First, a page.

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Pyongyang resumes promoting Kumgangsan tourism programs

Pictures of Kumgangsan posted on the Kumgangsan International Travel Company's website.(Yonhap)
Pictures of Kumgangsan posted on the Kumgangsan International Travel Company's website.(Yonhap)

North Korea has started to promote its now-shuttered tourism project to Kumgangsan, appearing to invite foreign tourists back to the reclusive regime soon after shutting its borders amid the COVID-19 pandemic.

Pyongyang temporarily barred foreign tourists to the mountain resort on its east coast when it closed its borders in late January, as the virus spread in neighboring China and South Korea. The shutdown has crippled the North’s economy even more as trade and tourism were a key source of hard currency for the cash-strapped nation under US-led sanctions.

The North’s state-run Kumgangsan International Travel Company recently posted several articles on its website about the mountain’s geography, climate and scenic areas with pictures and detailed descriptions of rocks and its unique features.

Another post introduces special products of Kumgangsan, including honey with omija, magnolia berry -- with a description saying that it is good for beating fatigue and bronchitis -- honey with ginseng, laver and dried bolete mushroom.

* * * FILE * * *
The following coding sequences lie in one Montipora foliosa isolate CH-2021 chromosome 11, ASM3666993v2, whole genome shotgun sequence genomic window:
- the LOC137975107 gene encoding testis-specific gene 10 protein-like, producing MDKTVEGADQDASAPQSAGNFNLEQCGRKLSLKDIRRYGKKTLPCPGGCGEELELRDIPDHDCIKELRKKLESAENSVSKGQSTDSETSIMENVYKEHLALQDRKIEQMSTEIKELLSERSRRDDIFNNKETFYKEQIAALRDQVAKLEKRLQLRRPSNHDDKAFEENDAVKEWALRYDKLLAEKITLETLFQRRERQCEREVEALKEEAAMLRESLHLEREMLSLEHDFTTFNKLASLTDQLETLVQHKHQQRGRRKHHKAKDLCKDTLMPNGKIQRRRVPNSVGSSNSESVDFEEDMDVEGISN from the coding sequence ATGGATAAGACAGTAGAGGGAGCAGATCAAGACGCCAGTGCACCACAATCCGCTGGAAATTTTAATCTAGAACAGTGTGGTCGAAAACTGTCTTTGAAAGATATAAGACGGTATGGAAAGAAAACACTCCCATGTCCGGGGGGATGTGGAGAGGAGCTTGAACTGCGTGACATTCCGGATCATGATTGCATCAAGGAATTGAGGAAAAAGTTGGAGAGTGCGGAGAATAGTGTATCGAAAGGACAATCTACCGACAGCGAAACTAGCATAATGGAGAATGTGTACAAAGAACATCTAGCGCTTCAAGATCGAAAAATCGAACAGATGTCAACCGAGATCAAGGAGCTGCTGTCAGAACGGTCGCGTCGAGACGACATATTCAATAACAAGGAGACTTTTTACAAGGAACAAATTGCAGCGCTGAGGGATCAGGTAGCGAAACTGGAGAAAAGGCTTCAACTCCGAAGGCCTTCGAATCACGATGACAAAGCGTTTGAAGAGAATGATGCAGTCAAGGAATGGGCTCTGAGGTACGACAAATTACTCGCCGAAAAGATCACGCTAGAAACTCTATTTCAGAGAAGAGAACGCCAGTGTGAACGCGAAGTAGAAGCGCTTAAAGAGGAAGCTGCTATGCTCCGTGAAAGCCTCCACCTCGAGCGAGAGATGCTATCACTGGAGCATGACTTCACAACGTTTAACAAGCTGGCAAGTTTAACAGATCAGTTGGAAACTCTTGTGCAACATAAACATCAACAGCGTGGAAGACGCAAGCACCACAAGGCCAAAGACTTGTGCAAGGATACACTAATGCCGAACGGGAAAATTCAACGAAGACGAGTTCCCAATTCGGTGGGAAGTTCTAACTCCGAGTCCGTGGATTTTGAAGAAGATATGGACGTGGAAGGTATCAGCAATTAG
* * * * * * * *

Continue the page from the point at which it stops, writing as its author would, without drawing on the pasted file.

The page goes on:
“Mt. Kumgang International Tourist Zone offers comprehensive and various tourist services available in mountain, lake and sea,” reads an English article on the website. “Many tourists are coming to Wonsan-Mt. Kumgang International Tourist Zone continuously to enjoy the beauty and benefit of nature, and more and more tourists will visit here to have a pleasant rest in the future.”

The website provides Korean, English, Chinese and Russian language contents in its attempt to lure tourists from around the world.

The agency also posted what it claimed were letters from past foreign tourists who visited the region, expressing hopes to revisit the mountain again. In one letter, a Singaporean tourist hoped to visit Kumgangsan when the coronavirus comes to an end.

KITC, headquartered in Pyongyang, is a state-run agency launched in 2011 that organizes tours and special programs in the region. It opened after South Korea suspended tours to the region in 2008 after a North Korean soldier shot a South Korean tourist dead.

Since early this year, Seoul has been pushing to allow its citizens to travel to North Korea, including to Kumgangsan, in an effort to move the stalled inter-Korean relations. But the North hasn’t responded.

But with escalated tensions between the two Koreas, following Pyongyang’s demolition of an inter-Korean liaison office, the prospects for Seoul to push individual tourism to the North remain bleak.

By Ahn Sung-mi (sahn@heraldcorp.com)
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